Gulp. It’s Thursday, November 30th. We are on the eve of December 1st, otherwise known as “when all Hell will break loose.” I don’t know about you, but the next 30 days from now until New Year’s Day will be pretty hectic. I’m excited and a little stressed at the same time. I don’t have the heart pounding, I can’t catch my breath level of stress. It’s more like I need to write a daily “to-do list” because my head is buzzing.
Life comes at you fast this time of year. Every business is hustling to close the year strong and add to the bottom line which means you or your spouse are working late, you may be hosting a holiday party or shopping for something to wear to a company party, then there’s baking 2 dozen cookies for a cookie exchange, going to a wreath-making party, decorating your home for the holidays, ordering holiday cards, assembling gingerbread houses for your kiddos school, or preparing for overnight guests. The struggle is real when it comes to slowing down the pace to embrace the season. As busy as December is, we all need to carve out time for ourselves to enjoy this time of year. We need to Hygge.
Hygge 101: The Basics Of This Cozy Lifestyle Trend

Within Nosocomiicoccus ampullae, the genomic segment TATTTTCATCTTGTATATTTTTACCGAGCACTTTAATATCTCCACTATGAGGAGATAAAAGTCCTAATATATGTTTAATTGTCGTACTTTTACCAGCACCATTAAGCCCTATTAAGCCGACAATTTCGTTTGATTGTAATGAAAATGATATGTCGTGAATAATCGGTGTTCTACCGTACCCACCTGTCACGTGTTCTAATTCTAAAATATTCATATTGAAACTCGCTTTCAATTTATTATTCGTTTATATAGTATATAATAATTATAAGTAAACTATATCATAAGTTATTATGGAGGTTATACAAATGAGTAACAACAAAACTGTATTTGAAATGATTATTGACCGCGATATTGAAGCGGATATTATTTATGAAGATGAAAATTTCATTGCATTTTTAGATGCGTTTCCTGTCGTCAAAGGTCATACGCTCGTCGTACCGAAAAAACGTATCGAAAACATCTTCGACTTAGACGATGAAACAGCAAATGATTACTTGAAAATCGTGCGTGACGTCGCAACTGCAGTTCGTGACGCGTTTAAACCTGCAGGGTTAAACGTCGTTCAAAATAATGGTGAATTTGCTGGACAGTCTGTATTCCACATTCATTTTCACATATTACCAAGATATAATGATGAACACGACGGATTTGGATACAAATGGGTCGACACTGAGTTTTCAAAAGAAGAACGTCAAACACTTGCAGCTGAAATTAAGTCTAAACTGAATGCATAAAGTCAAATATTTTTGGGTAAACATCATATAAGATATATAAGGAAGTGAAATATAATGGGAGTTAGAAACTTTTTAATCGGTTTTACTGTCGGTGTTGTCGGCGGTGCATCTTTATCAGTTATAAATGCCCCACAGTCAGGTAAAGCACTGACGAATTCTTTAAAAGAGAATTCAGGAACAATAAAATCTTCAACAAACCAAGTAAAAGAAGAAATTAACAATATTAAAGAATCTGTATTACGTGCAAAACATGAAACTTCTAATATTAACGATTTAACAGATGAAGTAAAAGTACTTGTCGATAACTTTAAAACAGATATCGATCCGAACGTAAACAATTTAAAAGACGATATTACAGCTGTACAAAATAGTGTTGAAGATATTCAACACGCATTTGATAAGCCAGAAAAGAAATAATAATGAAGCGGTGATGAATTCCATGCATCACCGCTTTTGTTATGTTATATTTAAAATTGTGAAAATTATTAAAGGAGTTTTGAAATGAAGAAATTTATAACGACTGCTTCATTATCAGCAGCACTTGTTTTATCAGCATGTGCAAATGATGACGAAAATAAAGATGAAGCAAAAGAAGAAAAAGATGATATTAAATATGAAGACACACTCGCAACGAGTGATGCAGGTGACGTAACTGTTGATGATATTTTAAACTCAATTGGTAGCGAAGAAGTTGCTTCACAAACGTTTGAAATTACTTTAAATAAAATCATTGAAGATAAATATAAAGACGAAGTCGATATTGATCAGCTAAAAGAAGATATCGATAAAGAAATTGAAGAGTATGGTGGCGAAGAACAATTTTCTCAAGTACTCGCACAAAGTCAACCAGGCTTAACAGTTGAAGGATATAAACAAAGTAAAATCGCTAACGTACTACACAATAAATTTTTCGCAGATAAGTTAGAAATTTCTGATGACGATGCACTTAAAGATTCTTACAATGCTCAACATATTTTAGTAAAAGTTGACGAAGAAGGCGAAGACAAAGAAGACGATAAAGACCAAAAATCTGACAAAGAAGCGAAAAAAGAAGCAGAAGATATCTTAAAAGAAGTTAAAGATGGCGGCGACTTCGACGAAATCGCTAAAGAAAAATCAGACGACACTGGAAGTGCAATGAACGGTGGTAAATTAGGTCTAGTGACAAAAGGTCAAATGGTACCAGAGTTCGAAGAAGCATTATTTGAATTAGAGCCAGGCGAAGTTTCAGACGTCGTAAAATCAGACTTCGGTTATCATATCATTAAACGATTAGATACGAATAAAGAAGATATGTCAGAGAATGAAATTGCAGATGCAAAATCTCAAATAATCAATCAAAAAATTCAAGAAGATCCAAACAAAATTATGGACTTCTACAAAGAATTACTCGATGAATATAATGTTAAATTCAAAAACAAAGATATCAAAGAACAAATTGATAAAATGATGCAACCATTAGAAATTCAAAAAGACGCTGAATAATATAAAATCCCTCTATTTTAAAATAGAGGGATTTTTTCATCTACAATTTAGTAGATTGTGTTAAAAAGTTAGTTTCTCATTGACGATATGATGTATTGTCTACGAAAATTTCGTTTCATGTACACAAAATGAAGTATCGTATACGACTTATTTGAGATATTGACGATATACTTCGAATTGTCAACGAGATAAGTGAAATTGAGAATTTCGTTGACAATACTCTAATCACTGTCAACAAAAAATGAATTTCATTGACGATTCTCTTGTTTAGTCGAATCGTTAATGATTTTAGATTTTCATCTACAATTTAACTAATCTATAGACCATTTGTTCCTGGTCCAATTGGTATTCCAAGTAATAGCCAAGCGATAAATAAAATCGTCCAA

By now, you have probably heard the hype about Hygge (pronounced hoo-ga). Hygge is the Danish word for cosiness, which loosely translated means all things loved and gently worn. So, what does Hygge actually mean in terms of a lifestyle trend? In my book, it means making a conscious decision to indulge in some things that make you happy.
When was the last time you got off the grid, grabbed a book and sat by a fire or curled up in a chair to read for an hour or two? Can you even remember? You’re probably saying, “I don’t have the time for that.” And that’s exactly my point. So, exactly how does one Hygge? Hygge can be anything that’s inherently cozy and relaxing. Some ideas include wrapping yourself in a blanket and binge watching Gossip Girl, taking a hot yoga class, or snuggling up with your loved ones in front of a warm, flickering fire and drinking hot chocolate.
I believe that there is another component to embracing the benefits of Hygge, and it’s really important. You absolutely cannot feel guilty about doing it. One of my favorite sayings is “I wasn’t born to pay bills and die.” If you feel like all you do is work (at a job or at home) that’s not living. What is the point of life if you cannot do things that make you happy? If you don’t know where to start, try postponing a chore that you’d normally do. It could be raking leaves or doing the laundry. Instead, use that time to do something for yourself and enjoy living in the moment.
Below are 14 ways to Hygge:
connecticut in style
ct in style